Translation, Cultural Translation and the Hegemonic English


  • Roman Horak Department of Cultural Studies, University of Applied Arts, Vienna, Austria



Scholarly publishing, translation, hegemonic English, Cultural Studies


This brief chapter problematizes the hegemonic position of the English language in Cultural Studies, which, in the author’s view, can be understood as a moment that stands against a true internationalisation of the project. Following an argument referring to the necessary ‘translation’ process (here seen as ‘re-articulation’, ‘transcoding’ or ‘transculturation’) Stuart Hall has put forward almost two decades ago, the essay, firstly, turns to the notion of ‘linguistic translations’, and deals, secondly, with what has been coined ‘cultural translation’. Discussing approaches developed by Walter Benjamin, Umberto Eco and Homi Bhabha, the complex relationship between the two terms is being investigated. Finally, in a modest attempt to throw some light on this hegemonic structure, central aspects of the output of three important journals (European Journal of Cultural Studies, International Journal of Cultural Studies, Cultural Studies), i. e. an analysis of the linguistic and institutional backgrounds of the authors of the ten most-read and most-cited essays, are presented. Based on these findings I argue that it is not simply the addition of the discsive field (language) to the academic space (institution) that defines the mechanism of exclusion and inclusion. Rather, it is the articulation of both moments, i.e. that of language and that of the institution, which – in various contexts (but in their own very definite ways) – can help to develop that structure which at present is still hindering a further, more profound internationalisation of the project that is Cultural Studies.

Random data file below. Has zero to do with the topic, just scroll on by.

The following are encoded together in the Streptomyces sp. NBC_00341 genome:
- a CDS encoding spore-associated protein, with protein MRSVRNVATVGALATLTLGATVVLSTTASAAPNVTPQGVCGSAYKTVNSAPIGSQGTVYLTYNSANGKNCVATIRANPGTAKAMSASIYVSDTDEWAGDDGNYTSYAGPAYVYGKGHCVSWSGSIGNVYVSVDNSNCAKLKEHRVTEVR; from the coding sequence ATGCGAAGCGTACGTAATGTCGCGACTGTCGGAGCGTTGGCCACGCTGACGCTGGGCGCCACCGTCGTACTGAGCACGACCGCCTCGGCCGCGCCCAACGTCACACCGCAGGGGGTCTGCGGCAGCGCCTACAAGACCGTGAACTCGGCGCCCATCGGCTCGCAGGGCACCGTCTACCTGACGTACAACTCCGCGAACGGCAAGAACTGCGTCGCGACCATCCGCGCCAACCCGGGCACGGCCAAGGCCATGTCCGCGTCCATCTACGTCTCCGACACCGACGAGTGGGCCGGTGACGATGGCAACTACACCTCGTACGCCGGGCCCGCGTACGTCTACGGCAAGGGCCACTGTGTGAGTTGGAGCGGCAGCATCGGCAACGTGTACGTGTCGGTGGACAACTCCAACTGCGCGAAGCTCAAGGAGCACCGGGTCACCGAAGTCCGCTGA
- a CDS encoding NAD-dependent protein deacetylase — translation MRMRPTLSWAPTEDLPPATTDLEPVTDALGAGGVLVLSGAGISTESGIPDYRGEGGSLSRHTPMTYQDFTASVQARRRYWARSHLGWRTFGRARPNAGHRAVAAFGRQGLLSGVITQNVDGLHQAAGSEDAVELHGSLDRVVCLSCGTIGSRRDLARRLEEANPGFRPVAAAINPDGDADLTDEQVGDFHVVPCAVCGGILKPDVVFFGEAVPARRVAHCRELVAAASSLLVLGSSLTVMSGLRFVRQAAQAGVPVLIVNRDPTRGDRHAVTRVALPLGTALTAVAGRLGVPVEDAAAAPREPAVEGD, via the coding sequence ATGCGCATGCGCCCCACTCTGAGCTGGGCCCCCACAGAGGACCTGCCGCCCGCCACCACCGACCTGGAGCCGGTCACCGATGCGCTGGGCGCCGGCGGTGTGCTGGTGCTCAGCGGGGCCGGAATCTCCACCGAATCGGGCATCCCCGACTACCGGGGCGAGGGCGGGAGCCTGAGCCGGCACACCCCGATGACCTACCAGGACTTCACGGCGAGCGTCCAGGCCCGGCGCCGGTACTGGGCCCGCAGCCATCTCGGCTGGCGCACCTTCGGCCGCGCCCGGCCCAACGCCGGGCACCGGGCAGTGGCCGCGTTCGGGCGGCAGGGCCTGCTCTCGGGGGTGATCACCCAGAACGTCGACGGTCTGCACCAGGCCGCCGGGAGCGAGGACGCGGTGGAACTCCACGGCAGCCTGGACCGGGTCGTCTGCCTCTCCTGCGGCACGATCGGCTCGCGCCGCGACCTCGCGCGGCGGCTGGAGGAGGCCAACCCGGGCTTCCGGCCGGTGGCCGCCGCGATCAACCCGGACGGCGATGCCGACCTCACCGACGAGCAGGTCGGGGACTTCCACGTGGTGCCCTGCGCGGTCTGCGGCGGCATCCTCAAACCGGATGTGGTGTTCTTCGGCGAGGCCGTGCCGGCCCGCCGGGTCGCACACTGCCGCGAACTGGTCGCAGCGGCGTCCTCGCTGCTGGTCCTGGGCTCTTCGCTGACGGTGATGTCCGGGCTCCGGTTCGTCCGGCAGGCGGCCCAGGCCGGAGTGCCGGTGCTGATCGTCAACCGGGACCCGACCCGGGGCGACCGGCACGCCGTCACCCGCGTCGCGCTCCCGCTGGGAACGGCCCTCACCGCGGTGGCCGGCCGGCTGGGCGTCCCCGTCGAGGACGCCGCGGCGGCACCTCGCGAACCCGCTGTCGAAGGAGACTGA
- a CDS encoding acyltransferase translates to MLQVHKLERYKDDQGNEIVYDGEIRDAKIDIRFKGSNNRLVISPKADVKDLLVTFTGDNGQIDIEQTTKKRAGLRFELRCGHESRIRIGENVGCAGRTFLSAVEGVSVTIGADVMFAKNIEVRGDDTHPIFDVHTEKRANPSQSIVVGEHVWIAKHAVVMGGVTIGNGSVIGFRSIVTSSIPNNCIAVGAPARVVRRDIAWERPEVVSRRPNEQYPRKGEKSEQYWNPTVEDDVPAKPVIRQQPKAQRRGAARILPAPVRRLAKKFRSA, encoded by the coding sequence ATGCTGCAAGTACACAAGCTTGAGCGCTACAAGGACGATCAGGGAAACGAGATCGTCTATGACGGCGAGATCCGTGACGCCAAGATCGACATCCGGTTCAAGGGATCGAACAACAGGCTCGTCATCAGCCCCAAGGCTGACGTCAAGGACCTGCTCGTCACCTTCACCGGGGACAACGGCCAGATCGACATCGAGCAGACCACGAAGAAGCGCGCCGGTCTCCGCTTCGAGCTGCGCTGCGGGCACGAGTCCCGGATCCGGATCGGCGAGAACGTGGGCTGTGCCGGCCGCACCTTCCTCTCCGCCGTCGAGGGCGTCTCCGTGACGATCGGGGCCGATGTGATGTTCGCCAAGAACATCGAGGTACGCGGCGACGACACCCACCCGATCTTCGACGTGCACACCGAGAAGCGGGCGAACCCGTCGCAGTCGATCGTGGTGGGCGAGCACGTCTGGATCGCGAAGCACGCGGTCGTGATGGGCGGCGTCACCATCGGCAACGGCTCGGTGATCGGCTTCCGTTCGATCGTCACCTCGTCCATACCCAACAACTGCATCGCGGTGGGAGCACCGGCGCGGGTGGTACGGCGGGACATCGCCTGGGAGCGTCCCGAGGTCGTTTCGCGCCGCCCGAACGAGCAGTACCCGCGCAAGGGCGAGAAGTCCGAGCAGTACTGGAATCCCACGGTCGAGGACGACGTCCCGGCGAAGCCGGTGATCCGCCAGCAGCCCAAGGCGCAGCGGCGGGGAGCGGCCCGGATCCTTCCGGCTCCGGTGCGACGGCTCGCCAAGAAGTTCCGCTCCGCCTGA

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How to Cite

Horak, R. (2015) “Translation, Cultural Translation and the Hegemonic English”, Culture Unbound, 7(4), pp. 565–575. doi: 10.3384/cu.2000.1525.1573565.



Theme: Publishing for Public Knowledge